When designing the new suburb of King Farm in Rockville, Md., the village planners left a broad swath of green down the main road that sported along its sides a mix of different types of housing and amenities, such as shops, within walking distance. Down the middle of the boulevard they envisaged a rail track that would efficiently link residents with the regional public transit system. The new suburb was dubbed an “exciting” development and what the U.S. Environmental Protection Agency cited as an example of smart growth.
What’s the Big Idea?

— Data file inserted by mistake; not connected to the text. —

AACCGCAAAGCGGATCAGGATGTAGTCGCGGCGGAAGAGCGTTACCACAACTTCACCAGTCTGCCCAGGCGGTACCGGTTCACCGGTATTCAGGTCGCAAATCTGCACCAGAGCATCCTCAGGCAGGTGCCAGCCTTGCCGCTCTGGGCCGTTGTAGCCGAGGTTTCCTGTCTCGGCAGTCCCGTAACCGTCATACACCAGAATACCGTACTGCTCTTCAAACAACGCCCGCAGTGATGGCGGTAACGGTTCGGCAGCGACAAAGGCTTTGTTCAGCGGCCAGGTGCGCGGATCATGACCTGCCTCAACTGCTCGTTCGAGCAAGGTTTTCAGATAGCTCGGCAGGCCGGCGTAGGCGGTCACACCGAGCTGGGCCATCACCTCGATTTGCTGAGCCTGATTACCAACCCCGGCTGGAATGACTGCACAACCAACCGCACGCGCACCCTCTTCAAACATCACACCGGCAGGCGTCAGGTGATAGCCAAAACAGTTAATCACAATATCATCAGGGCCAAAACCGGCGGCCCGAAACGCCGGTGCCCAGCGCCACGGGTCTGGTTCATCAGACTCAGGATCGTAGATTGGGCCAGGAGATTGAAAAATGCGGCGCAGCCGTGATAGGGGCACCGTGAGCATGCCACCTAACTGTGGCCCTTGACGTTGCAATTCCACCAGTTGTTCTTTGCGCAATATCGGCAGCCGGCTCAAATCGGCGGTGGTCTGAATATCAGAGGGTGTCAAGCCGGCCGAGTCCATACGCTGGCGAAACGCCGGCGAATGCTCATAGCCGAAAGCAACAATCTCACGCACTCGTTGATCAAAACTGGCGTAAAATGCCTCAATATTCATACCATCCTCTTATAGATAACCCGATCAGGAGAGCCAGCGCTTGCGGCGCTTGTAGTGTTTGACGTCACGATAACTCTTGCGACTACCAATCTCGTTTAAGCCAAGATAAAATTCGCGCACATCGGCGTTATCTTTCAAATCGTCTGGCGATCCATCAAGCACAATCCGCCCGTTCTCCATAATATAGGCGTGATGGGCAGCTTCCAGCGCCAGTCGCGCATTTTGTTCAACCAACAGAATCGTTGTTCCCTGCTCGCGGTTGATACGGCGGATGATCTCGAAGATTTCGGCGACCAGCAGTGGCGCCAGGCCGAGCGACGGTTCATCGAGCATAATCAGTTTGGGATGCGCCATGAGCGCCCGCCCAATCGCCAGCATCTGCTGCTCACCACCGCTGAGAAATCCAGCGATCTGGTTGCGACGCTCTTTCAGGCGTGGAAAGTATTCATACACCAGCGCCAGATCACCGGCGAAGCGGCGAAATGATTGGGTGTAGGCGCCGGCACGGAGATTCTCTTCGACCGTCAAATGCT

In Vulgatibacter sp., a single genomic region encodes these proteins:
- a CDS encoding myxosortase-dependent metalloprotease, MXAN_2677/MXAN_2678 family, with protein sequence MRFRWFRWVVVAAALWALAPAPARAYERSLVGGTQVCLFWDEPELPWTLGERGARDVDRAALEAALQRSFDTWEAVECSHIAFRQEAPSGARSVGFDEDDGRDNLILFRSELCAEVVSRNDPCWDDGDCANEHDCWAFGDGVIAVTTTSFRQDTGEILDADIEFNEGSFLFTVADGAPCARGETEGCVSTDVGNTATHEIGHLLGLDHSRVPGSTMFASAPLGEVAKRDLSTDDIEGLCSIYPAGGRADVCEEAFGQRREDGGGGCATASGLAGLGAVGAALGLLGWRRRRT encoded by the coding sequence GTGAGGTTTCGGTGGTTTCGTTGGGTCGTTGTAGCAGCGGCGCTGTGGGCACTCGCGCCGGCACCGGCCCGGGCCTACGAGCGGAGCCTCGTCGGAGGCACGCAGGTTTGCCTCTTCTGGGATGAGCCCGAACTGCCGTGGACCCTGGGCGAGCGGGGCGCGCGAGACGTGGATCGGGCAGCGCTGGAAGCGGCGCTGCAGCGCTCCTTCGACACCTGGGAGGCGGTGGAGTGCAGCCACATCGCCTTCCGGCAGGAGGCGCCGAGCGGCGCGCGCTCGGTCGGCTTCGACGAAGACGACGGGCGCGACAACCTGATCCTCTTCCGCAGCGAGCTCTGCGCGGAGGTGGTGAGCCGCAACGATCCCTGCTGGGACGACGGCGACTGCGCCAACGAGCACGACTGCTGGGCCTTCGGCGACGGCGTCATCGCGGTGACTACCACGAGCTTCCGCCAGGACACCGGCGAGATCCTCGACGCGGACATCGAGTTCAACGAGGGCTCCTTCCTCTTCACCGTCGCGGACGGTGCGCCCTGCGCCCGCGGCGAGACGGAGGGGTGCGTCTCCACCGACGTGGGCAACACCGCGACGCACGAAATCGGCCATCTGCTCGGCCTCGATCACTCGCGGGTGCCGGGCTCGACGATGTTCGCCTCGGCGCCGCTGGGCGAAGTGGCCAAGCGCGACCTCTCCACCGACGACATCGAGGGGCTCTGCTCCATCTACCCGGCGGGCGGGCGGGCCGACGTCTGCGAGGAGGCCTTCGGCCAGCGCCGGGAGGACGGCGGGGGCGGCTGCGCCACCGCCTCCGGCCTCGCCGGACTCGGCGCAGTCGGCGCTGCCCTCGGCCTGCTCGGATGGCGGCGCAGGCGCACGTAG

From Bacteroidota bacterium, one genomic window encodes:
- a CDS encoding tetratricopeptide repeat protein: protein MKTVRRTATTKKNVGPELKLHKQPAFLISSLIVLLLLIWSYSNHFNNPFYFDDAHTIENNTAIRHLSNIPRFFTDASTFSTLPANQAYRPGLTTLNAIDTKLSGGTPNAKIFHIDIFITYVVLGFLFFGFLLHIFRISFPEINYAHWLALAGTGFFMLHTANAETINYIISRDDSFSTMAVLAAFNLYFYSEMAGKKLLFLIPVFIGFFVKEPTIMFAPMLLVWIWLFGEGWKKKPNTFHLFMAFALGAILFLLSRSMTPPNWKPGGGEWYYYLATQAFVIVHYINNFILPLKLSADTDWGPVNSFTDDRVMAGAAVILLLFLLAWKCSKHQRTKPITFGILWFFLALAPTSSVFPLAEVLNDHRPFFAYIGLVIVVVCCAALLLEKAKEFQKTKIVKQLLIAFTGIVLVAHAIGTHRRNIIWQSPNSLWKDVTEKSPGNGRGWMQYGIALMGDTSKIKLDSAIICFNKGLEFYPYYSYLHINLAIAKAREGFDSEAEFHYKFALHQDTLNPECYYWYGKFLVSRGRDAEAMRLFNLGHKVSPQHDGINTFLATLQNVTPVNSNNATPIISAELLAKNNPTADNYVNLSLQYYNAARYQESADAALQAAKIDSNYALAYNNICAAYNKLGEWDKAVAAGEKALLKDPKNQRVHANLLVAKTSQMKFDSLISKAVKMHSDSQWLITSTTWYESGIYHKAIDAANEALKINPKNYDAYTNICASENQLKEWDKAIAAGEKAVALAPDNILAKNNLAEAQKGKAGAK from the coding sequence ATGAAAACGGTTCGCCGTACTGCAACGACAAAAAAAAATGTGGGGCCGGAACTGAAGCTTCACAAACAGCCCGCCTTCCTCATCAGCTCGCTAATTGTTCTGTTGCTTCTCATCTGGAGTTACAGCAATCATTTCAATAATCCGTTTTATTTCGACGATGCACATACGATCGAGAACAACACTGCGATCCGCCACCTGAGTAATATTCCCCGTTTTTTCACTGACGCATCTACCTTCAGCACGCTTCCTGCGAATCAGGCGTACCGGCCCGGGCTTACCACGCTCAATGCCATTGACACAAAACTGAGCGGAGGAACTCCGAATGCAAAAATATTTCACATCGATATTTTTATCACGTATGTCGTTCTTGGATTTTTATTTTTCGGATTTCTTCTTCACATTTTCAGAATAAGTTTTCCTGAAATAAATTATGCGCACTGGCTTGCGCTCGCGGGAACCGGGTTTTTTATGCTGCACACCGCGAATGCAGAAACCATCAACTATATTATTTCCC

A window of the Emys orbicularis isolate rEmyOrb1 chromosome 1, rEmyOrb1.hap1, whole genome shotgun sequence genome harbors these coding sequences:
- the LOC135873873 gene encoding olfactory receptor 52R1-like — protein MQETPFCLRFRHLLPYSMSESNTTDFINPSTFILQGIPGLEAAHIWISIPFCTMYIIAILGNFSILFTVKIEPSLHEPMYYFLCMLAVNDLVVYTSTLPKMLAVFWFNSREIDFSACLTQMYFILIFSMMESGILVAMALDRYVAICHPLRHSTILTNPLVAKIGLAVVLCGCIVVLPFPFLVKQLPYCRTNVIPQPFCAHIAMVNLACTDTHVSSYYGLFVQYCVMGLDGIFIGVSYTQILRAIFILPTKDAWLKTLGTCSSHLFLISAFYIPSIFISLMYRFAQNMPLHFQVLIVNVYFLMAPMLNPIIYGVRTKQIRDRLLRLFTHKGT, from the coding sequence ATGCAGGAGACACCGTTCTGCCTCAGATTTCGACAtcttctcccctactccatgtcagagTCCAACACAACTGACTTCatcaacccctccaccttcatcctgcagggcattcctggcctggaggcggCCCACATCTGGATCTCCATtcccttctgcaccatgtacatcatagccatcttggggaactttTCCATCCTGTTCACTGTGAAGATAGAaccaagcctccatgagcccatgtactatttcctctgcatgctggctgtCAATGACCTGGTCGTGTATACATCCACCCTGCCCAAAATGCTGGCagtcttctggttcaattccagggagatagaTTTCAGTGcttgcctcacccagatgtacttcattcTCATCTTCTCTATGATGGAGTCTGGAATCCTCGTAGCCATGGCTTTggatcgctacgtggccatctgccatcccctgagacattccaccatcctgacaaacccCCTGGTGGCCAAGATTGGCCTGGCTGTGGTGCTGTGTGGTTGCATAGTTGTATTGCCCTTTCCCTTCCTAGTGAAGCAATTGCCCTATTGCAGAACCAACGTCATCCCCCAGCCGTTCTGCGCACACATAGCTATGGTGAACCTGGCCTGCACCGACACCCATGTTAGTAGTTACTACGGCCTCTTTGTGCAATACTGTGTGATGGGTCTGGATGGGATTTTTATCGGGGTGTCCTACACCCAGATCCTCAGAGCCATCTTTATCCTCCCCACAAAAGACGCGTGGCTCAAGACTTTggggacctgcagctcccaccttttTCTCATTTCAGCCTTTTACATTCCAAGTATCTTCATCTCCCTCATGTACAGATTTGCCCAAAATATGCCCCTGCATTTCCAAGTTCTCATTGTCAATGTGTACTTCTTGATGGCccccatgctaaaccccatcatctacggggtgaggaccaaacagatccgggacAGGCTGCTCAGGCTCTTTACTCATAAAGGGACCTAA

The planned community ticked all the boxes of the new urbanist manifesto: a mix of housing types paired with centrally located amenities, designed for pedestrians and cars as well as public transport–oriented. But instead of embracing that vision, the residents of King Farm and the Rockville City Council recently rejected the proposed transit plan—specifically, any light-rail line that would travel down the swath of green explicitly designed to host such a system. Why?